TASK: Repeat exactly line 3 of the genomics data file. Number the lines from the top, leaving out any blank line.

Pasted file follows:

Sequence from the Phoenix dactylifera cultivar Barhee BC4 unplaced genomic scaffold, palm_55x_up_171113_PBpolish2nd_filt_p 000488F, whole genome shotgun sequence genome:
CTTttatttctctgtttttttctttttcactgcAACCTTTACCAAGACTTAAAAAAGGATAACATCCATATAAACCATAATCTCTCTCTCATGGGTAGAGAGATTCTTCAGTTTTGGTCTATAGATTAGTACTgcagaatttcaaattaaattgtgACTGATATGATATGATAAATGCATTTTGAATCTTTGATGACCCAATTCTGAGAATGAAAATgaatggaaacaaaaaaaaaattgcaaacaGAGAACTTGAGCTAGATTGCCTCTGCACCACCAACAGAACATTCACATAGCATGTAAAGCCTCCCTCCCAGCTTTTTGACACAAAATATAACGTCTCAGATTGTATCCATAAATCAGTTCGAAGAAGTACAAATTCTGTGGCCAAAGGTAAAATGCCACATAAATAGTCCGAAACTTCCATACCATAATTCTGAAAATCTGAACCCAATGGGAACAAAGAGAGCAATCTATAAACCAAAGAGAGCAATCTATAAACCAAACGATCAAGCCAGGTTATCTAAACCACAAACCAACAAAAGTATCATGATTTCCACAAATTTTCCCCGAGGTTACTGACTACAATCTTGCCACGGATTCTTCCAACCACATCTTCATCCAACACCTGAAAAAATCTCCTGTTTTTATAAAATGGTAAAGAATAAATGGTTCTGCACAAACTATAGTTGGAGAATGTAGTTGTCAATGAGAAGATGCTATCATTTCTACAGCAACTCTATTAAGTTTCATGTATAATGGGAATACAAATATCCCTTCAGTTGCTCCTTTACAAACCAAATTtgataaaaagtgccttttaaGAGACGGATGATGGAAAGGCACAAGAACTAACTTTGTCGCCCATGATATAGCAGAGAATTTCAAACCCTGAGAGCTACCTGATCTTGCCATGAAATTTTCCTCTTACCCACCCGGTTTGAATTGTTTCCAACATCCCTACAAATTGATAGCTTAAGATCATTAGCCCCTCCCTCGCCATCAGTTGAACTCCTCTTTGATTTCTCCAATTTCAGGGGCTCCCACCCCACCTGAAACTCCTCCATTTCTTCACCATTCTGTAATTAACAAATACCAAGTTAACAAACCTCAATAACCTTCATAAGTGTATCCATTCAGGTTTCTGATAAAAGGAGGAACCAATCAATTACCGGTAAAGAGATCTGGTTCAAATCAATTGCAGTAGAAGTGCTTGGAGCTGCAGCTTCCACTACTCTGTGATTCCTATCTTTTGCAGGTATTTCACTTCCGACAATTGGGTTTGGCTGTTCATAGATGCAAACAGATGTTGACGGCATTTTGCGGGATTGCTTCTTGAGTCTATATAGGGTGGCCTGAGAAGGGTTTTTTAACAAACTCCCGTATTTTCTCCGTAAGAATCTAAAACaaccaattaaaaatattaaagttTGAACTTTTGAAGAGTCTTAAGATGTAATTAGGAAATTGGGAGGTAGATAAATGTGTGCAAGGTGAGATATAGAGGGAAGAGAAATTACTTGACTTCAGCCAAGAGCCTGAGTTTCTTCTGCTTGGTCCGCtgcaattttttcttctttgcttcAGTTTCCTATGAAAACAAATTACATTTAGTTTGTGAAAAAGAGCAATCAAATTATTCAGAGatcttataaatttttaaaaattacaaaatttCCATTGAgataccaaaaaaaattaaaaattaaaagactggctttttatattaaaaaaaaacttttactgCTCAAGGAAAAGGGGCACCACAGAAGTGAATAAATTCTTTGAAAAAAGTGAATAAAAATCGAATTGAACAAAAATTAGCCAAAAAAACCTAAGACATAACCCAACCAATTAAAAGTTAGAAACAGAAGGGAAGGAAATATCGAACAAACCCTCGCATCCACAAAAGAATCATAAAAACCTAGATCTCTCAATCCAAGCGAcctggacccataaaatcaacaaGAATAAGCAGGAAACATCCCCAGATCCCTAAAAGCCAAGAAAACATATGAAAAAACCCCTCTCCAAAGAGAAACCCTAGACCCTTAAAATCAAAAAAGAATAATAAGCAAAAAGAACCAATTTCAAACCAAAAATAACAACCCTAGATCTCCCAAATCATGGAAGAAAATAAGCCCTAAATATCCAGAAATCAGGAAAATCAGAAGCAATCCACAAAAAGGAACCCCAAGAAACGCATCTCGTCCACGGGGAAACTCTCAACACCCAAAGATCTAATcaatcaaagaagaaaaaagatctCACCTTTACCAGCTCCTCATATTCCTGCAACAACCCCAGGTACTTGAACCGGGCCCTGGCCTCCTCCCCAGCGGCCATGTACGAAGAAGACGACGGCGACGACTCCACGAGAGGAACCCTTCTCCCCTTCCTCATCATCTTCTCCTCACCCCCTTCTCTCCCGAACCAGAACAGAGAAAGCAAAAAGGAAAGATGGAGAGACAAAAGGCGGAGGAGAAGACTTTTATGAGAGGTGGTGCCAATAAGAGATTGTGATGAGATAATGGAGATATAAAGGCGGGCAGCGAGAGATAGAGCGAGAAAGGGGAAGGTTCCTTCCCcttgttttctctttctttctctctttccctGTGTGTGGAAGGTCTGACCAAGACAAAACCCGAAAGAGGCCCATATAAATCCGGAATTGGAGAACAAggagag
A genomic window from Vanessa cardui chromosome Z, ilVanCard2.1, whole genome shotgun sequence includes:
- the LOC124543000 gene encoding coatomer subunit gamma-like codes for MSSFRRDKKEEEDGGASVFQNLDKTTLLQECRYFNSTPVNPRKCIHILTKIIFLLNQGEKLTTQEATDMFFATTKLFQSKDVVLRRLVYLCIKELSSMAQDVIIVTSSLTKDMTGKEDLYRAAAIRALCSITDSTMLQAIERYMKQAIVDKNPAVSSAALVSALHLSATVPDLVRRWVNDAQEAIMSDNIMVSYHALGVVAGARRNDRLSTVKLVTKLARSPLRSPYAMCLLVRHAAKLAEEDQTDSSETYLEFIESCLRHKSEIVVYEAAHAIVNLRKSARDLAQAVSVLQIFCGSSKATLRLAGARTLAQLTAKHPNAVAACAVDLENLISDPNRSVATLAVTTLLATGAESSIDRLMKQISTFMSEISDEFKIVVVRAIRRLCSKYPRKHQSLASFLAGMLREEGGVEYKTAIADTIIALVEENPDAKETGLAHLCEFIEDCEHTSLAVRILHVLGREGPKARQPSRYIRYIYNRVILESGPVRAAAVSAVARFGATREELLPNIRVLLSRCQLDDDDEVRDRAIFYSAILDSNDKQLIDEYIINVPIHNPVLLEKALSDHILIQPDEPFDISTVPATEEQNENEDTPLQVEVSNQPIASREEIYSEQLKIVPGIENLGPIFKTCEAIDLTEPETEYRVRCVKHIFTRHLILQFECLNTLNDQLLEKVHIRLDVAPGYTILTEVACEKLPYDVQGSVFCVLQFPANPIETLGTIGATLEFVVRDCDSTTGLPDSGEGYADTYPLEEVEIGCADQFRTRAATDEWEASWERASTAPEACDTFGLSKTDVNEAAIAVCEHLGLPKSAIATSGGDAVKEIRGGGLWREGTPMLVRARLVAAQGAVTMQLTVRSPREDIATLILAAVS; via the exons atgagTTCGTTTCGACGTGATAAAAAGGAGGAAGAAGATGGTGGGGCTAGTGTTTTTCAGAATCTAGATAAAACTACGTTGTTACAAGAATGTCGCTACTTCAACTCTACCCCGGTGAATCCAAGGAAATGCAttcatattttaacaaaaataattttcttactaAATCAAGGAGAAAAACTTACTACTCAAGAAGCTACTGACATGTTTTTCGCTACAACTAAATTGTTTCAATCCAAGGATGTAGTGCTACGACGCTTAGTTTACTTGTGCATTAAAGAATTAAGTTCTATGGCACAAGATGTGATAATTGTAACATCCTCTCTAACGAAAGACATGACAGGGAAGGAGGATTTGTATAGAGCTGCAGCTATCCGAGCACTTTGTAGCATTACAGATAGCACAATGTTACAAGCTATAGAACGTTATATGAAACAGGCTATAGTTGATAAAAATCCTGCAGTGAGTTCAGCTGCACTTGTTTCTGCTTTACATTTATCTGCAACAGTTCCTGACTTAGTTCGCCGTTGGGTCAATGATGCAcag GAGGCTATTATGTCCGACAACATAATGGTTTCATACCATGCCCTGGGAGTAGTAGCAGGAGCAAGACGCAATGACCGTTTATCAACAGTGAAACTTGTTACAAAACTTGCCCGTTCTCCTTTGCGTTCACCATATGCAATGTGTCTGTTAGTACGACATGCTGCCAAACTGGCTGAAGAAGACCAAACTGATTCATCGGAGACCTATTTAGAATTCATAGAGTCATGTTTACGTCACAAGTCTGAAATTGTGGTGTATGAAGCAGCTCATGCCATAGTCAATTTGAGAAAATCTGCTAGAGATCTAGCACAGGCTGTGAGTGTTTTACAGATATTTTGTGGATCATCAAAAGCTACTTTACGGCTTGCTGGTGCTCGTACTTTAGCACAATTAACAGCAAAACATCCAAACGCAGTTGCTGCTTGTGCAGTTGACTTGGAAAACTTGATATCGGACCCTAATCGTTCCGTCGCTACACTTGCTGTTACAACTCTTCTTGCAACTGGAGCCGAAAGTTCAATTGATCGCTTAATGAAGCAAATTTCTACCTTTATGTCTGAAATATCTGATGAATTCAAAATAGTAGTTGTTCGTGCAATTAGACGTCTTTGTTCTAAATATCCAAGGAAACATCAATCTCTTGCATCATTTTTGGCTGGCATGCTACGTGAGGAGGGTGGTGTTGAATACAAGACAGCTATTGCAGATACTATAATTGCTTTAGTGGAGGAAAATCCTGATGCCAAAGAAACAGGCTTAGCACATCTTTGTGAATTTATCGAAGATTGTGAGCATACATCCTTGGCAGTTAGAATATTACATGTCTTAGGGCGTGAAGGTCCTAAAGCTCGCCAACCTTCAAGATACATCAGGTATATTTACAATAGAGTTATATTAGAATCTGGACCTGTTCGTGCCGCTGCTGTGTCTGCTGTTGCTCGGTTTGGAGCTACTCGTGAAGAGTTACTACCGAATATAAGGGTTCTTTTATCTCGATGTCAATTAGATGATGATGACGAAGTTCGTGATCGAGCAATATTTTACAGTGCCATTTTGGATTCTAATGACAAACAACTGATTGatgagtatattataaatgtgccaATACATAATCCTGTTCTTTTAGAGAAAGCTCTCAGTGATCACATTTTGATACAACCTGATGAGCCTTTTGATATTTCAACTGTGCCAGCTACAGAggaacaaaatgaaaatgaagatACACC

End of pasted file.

A genomic window from Vanessa cardui chromosome Z, ilVanCard2.1, whole genome shotgun sequence includes: